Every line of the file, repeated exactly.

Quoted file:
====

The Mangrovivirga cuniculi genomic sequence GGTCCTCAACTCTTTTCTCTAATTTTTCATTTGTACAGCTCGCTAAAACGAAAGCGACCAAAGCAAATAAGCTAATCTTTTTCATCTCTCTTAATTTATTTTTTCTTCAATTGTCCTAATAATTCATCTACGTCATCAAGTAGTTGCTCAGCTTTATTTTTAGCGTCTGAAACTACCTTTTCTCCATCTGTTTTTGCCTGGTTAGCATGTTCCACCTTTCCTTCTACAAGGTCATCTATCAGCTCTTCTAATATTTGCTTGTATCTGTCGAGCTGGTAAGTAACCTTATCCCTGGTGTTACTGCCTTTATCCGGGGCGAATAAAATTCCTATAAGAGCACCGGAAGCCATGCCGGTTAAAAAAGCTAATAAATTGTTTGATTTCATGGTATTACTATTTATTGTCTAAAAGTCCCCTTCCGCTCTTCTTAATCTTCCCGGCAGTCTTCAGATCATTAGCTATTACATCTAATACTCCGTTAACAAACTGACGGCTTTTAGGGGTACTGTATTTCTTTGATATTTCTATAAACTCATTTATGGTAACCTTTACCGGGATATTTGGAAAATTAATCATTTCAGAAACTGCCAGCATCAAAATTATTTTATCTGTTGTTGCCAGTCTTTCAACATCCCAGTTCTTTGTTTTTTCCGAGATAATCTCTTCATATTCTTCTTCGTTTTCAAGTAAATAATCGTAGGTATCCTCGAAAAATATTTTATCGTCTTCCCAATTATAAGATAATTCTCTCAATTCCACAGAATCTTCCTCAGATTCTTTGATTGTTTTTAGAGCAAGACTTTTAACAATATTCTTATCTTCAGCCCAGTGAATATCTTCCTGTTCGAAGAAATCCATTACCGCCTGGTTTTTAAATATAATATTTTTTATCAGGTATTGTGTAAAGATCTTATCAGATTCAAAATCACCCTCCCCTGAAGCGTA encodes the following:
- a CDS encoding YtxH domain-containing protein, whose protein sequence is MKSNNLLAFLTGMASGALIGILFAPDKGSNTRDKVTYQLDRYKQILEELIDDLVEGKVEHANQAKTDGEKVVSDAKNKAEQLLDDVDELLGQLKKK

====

The Mangrovivirga cuniculi genomic sequence GGTCCTCAACTCTTTTCTCTAATTTTTCATTTGTACAGCTCGCTAAAACGAAAGCGACCAAAGCAAATAAGCTAATCTTTTTCATCTCTCTTAATTTATTTTTTCTTCAATTGTCCTAATAATTCATCTACGTCATCAAGTAGTTGCTCAGCTTTATTTTTAGCGTCTGAAACTACCTTTTCTCCATCTGTTTTTGCCTGGTTAGCATGTTCCACCTTTCCTTCTACAAGGTCATCTATCAGCTCTTCTAATATTTGCTTGTATCTGTCGAGCTGGTAAGTAACCTTATCCCTGGTGTTACTGCCTTTATCCGGGGCGAATAAAATTCCTATAAGAGCACCGGAAGCCATGCCGGTTAAAAAAGCTAATAAATTGTTTGATTTCATGGTATTACTATTTATTGTCTAAAAGTCCCCTTCCGCTCTTCTTAATCTTCCCGGCAGTCTTCAGATCATTAGCTATTACATCTAATACTCCGTTAACAAACTGACGGCTTTTAGGGGTACTGTATTTCTTTGATATTTCTATAAACTCATTTATGGTAACCTTTACCGGGATATTTGGAAAATTAATCATTTCAGAAACTGCCAGCATCAAAATTATTTTATCTGTTGTTGCCAGTCTTTCAACATCCCAGTTCTTTGTTTTTTCCGAGATAATCTCTTCATATTCTTCTTCGTTTTCAAGTAAATAATCGTAGGTATCCTCGAAAAATATTTTATCGTCTTCCCAATTATAAGATAATTCTCTCAATTCCACAGAATCTTCCTCAGATTCTTTGATTGTTTTTAGAGCAAGACTTTTAACAATATTCTTATCTTCAGCCCAGTGAATATCTTCCTGTTCGAAGAAATCCATTACCGCCTGGTTTTTAAATATAATATTTTTTATCAGGTATTGTGTAAAGATCTTATCAGATTCAAAATCACCCTCCCCTGAAGCGTA encodes the following:
- a CDS encoding YtxH domain-containing protein, whose protein sequence is MKSNNLLAFLTGMASGALIGILFAPDKGSNTRDKVTYQLDRYKQILEELIDDLVEGKVEHANQAKTDGEKVVSDAKNKAEQLLDDVDELLGQLKKK